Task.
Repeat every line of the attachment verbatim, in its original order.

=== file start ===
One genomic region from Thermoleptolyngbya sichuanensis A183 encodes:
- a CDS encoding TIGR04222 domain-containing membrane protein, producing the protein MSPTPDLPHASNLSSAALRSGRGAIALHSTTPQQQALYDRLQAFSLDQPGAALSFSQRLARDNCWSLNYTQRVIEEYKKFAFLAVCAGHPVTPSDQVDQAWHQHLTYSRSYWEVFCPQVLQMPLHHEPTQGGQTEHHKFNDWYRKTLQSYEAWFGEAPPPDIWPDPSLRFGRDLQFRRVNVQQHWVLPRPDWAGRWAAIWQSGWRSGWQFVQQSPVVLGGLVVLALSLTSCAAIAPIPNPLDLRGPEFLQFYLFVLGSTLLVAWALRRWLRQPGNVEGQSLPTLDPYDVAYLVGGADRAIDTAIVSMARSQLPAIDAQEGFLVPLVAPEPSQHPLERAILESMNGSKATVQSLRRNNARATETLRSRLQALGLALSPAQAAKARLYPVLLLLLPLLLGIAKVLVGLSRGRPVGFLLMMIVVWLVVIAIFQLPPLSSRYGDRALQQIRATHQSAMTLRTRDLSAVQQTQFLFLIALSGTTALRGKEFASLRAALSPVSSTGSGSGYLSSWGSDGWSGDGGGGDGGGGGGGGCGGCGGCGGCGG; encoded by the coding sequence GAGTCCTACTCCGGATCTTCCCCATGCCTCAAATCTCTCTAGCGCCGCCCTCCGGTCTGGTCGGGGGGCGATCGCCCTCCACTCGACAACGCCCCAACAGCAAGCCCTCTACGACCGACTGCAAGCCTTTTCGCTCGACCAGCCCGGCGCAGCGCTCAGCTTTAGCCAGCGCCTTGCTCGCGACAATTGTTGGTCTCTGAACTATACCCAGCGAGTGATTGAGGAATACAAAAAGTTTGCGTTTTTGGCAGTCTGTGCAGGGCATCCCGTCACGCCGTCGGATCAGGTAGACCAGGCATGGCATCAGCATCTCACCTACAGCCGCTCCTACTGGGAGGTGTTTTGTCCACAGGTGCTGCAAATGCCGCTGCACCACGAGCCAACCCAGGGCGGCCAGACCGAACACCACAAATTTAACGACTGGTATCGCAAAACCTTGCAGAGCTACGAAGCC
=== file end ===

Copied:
One genomic region from Thermoleptolyngbya sichuanensis A183 encodes:
- a CDS encoding TIGR04222 domain-containing membrane protein, producing the protein MSPTPDLPHASNLSSAALRSGRGAIALHSTTPQQQALYDRLQAFSLDQPGAALSFSQRLARDNCWSLNYTQRVIEEYKKFAFLAVCAGHPVTPSDQVDQAWHQHLTYSRSYWEVFCPQVLQMPLHHEPTQGGQTEHHKFNDWYRKTLQSYEAWFGEAPPPDIWPDPSLRFGRDLQFRRVNVQQHWVLPRPDWAGRWAAIWQSGWRSGWQFVQQSPVVLGGLVVLALSLTSCAAIAPIPNPLDLRGPEFLQFYLFVLGSTLLVAWALRRWLRQPGNVEGQSLPTLDPYDVAYLVGGADRAIDTAIVSMARSQLPAIDAQEGFLVPLVAPEPSQHPLERAILESMNGSKATVQSLRRNNARATETLRSRLQALGLALSPAQAAKARLYPVLLLLLPLLLGIAKVLVGLSRGRPVGFLLMMIVVWLVVIAIFQLPPLSSRYGDRALQQIRATHQSAMTLRTRDLSAVQQTQFLFLIALSGTTALRGKEFASLRAALSPVSSTGSGSGYLSSWGSDGWSGDGGGGDGGGGGGGGCGGCGGCGGCGG; encoded by the coding sequence GAGTCCTACTCCGGATCTTCCCCATGCCTCAAATCTCTCTAGCGCCGCCCTCCGGTCTGGTCGGGGGGCGATCGCCCTCCACTCGACAACGCCCCAACAGCAAGCCCTCTACGACCGACTGCAAGCCTTTTCGCTCGACCAGCCCGGCGCAGCGCTCAGCTTTAGCCAGCGCCTTGCTCGCGACAATTGTTGGTCTCTGAACTATACCCAGCGAGTGATTGAGGAATACAAAAAGTTTGCGTTTTTGGCAGTCTGTGCAGGGCATCCCGTCACGCCGTCGGATCAGGTAGACCAGGCATGGCATCAGCATCTCACCTACAGCCGCTCCTACTGGGAGGTGTTTTGTCCACAGGTGCTGCAAATGCCGCTGCACCACGAGCCAACCCAGGGCGGCCAGACCGAACACCACAAATTTAACGACTGGTATCGCAAAACCTTGCAGAGCTACGAAGCC